Many retirees find this time in their life as a new beginning and they attribute that to volunteer work.
Why College Towns Can Be a Good Fit for Retirees
As a financial planner I often find new retirees making a common error: they mistake the joy of being retired with being fulfilled in retirement.
“Do you do something that fills you with satisfaction and meaning? Do you feel a sense of accomplishment because what you do aligns with who you are?”
One component of any retirement plan is making a smooth transition by “practicing retirement.” Think of it as a dress rehearsal before you take the big (and often irreversible) step to fully retire.
A happy retirement is about so much more than having enough money to pay your bills. So once you have a retirement plan in place to help secure your financial future, be sure that you also consider the non-financial aspects of a successful retirement.
It is often said that there is no such thing as a free lunch. That admonition is doubly true when discussing early retirement planning.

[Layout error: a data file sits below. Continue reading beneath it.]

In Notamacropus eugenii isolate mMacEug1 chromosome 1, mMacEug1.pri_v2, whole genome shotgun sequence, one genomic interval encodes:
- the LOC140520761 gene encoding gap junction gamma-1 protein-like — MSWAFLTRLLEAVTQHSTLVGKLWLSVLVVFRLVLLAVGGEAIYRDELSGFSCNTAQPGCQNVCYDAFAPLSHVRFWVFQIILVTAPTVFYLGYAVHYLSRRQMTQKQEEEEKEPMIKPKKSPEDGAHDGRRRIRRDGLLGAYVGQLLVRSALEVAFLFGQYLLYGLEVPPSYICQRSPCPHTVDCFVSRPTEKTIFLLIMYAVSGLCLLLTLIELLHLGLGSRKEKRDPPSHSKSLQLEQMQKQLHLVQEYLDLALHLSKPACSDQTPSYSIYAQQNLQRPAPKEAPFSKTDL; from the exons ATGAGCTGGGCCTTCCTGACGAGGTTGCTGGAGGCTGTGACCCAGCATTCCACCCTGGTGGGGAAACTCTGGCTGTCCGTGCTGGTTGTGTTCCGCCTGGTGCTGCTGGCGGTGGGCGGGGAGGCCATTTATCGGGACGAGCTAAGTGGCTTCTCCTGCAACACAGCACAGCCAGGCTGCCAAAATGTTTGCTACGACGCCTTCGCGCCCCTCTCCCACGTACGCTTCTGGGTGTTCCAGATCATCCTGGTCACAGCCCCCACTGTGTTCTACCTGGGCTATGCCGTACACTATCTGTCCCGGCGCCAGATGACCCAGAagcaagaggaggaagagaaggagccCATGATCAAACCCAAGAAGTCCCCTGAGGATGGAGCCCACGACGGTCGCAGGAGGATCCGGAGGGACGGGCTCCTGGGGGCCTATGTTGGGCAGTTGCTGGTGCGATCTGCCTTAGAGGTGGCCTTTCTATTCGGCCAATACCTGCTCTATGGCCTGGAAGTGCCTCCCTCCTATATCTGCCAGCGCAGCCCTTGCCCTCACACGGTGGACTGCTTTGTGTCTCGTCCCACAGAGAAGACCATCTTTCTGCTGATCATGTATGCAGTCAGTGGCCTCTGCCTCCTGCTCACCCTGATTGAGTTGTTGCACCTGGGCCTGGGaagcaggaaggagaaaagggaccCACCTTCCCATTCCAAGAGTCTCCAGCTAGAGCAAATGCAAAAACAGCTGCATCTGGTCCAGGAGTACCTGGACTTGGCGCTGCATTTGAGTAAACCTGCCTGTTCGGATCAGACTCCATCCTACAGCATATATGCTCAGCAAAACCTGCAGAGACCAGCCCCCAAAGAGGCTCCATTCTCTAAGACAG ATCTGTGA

Taking a long vacation can help soon-to-be retirees reassess their goals without forgoing the satisfaction and financial security that comes with continuing work.
Retirees with big plans for the next chapter of their lives often harbor big doubts about what comes next, according Stewart Friedman, practice professor of management at Wharton and founding director of the Wharton Work/Life Integration Project.
“There are people who engage in magical thinking about retirement happiness, just as some engage in magical thinking about retirement security–they want it, but they take no steps to get there.”